Welcome to Season 1, Episode 1 of the Convene Podcast. On today’s episode, we have Bob Shank, CEO of The Master’s Program talking with us about how to release your greatest resource for maximum impact.
Bobb Biehl is a proven personal coach. He has devoted his life to helping leaders like you clearly define and reach your dreams. He's an executive mentor and it's what he enjoys most! Since 1976, he's consulted personally with over 500 senior executives. In that time, he's met one-to-one with over 5,000 executives and invested an estimated 50,000 hours in private sessions with some of the finest leaders of our generation.
Bobb is a master of asking the right questions. Let's take a trip through the alphabet with Bobb as he asks you some of his most potent questions!
# - $2,000 / HOUR To focus on your largest boulders fast, ask yourself what professional activity you do that is worth $2,000 per hour. And, ask yourself what activity you do that is worth $20 per hour. en concentrate on the big items and try to eliminate the $20 items.
A - ASSUMPTIONS “All mis-communications are the result of di ering assumptions,” according to Dr. Jerry Ballard...and lead to frustration, pressure, and tension. To get to the bottom of a frustrating situation fast, remember this quote. Begin listing your assumptions.
B - BALANCE Life is a constant struggle for balance. Balance is a result of one word...schedule. Typically you determine your own schedule. Therefore, you schedule your own balance/imbalance. Plan basic balance into your life by scheduling many of the really important things into your life a year in advance (family vacations, personal retreats, time with parents, etc.) At this point in your life...it may be the only way to achieve any semblance of balance!
C - CREDIBILITY When your visibility exceeds your ability it destroys your credibility.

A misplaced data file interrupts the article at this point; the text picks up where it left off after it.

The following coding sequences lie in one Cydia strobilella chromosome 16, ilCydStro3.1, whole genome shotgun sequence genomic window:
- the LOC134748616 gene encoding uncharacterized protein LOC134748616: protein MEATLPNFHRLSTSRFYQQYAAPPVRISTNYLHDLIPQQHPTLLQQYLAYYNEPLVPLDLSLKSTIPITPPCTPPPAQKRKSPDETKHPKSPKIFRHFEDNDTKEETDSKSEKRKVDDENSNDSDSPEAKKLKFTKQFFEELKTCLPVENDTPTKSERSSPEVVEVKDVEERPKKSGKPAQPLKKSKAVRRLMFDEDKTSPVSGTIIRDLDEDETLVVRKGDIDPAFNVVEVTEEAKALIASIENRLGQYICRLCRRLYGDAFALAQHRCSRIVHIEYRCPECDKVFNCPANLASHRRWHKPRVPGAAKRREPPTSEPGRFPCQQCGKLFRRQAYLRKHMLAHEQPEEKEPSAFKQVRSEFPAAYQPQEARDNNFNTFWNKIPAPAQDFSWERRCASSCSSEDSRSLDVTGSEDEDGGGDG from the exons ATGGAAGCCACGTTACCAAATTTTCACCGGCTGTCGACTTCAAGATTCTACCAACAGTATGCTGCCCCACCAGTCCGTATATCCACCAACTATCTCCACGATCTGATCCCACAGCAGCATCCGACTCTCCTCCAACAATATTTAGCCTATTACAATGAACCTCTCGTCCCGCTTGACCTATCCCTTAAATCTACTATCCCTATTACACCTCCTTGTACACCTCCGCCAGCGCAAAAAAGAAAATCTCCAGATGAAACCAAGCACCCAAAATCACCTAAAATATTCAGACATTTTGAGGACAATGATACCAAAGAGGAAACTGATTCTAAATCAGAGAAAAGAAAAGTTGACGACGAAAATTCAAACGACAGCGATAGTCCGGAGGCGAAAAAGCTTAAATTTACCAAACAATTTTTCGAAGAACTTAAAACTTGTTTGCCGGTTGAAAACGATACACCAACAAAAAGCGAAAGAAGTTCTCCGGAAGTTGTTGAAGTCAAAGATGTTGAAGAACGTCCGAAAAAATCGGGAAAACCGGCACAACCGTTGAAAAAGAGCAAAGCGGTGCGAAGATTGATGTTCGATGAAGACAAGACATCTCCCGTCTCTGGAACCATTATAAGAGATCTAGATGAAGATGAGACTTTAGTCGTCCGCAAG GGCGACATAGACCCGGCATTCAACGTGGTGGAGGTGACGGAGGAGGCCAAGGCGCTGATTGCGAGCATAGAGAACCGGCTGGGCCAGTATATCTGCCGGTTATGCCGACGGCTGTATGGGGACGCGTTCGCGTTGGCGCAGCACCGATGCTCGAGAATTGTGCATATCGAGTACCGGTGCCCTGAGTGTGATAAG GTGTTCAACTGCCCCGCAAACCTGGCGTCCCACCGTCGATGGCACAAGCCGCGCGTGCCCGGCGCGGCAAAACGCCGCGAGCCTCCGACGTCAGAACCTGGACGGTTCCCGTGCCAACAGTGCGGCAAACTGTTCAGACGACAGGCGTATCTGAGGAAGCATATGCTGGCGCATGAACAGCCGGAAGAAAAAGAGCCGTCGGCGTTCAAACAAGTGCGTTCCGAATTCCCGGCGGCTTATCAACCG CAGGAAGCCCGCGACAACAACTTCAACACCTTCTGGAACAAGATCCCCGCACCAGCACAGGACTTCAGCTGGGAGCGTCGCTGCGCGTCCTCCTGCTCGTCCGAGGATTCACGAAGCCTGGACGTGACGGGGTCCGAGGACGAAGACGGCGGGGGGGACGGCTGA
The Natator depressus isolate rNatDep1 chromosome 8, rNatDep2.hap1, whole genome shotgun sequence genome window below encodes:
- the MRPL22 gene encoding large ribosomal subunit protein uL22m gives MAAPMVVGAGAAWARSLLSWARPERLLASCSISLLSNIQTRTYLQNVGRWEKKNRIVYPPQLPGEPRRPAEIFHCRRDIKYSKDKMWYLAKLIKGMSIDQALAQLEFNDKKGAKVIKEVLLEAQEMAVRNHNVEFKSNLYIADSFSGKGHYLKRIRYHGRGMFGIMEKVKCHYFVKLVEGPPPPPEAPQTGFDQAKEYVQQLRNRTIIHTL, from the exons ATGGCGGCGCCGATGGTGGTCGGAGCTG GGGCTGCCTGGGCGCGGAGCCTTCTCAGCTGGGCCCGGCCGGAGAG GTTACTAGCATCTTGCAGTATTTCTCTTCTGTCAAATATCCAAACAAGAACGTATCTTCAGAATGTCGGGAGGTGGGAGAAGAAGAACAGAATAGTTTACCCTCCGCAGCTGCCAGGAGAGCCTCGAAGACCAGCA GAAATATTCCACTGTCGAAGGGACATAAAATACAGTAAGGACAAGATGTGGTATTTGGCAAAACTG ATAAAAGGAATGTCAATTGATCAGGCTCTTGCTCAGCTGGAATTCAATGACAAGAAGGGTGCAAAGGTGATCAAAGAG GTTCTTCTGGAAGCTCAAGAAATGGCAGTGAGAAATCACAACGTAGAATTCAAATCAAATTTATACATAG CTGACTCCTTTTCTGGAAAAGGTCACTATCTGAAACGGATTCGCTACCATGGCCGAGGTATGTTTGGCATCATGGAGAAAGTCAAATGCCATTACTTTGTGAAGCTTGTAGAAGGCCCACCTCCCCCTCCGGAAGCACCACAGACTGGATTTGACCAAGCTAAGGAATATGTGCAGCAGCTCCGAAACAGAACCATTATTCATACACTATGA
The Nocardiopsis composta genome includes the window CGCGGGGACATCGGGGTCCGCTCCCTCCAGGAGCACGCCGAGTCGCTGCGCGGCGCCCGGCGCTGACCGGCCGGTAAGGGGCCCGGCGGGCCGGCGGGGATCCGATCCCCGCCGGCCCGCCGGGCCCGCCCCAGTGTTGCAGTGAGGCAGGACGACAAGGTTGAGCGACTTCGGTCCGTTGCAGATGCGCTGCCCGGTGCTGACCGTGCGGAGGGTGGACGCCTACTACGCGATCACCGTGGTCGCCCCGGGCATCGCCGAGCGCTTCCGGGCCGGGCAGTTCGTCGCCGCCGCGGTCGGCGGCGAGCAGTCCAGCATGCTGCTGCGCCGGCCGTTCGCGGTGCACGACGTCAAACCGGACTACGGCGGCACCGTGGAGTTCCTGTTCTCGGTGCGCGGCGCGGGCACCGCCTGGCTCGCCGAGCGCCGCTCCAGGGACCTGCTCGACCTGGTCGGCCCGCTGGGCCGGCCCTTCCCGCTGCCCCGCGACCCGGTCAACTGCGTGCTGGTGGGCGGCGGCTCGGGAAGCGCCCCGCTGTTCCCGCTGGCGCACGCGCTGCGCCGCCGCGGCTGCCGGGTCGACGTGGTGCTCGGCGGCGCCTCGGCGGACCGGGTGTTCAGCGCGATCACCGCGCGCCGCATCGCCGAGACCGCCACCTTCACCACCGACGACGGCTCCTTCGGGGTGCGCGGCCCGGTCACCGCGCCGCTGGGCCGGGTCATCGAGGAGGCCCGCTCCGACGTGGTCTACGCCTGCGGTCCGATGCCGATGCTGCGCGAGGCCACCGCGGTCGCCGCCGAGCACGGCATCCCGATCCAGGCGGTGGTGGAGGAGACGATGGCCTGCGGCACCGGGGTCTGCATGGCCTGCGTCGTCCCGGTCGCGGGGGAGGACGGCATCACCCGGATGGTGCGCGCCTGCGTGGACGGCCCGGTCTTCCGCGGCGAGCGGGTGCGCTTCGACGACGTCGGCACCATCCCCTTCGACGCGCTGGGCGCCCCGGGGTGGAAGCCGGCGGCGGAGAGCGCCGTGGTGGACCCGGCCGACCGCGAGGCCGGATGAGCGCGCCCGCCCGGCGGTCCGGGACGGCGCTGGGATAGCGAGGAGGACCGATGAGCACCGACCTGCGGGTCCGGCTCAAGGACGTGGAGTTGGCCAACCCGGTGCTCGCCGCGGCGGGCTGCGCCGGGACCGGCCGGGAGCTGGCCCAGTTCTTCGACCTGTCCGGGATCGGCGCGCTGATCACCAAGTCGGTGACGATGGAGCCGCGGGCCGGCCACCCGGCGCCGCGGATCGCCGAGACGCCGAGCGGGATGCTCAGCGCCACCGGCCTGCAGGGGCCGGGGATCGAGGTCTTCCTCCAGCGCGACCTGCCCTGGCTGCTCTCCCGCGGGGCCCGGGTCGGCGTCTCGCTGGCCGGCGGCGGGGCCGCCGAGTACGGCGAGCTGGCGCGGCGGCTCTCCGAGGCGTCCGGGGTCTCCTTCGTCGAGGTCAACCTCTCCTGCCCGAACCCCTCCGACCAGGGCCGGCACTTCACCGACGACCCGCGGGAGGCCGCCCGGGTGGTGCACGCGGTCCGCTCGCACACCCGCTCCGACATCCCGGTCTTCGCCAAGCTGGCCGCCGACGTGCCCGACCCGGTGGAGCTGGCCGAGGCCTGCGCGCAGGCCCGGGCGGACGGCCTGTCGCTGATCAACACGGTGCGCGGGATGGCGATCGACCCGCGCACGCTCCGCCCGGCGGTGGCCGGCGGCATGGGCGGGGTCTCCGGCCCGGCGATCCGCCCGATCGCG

D - DELEGATION When you are doing something that someone else on your staff could do 80% as well, you are probably wasting your time. Learning to delegate effectively is even more important in determining the size of your contribution in life than your native intelligence is.
E - EXCITEMENT What are you really, really, really (yes, you need to repeat really 3 times) excited about today? This is a non-threatening but very profound question to ask a person. It is also a great question to ask each team member over lunch, dinner, or as a team discussion.
F - FUN Fun is “uninhibited spontaneity.” Things that are inhibited and not spontaneous seem boring. Think back to the last time you were having fun. Why was it so much fun? The activity was uninhibited and spontaneous.
G - GOD If God does not exist it changes everything! God does exist and that changes everything!
H - HEART “When you meet a man you judge him by his clothes...when you leave a man you judge him by his heart.” (An ancient Russian proverb)
I - IF, BEFORE YOU DIE If you could only accomplish three measurable things before you die, what three things would you accomplish?
L - LEADERSHIP IS Leadership is Knowing WHAT to do next... Knowing WHY that is important...and, Knowing HOW to bring the appropriate resources to bear on the need at hand.
As a leader keep asking yourself... What next? Why? Where will we get the resources?
M - MENTORING Ideally, Mentoring is a life-long relationship in which the mentor helps the protégé realize her/his God-given potential.
N - NEW NORMAL When major change comes to most people, they keep waiting for things to “get back to normal.” When this “I just want it the way it used to be” feeling hits you, or someone you love, remember the phrase a “New Normal.” It really helps in the adjustment to difficult new realities.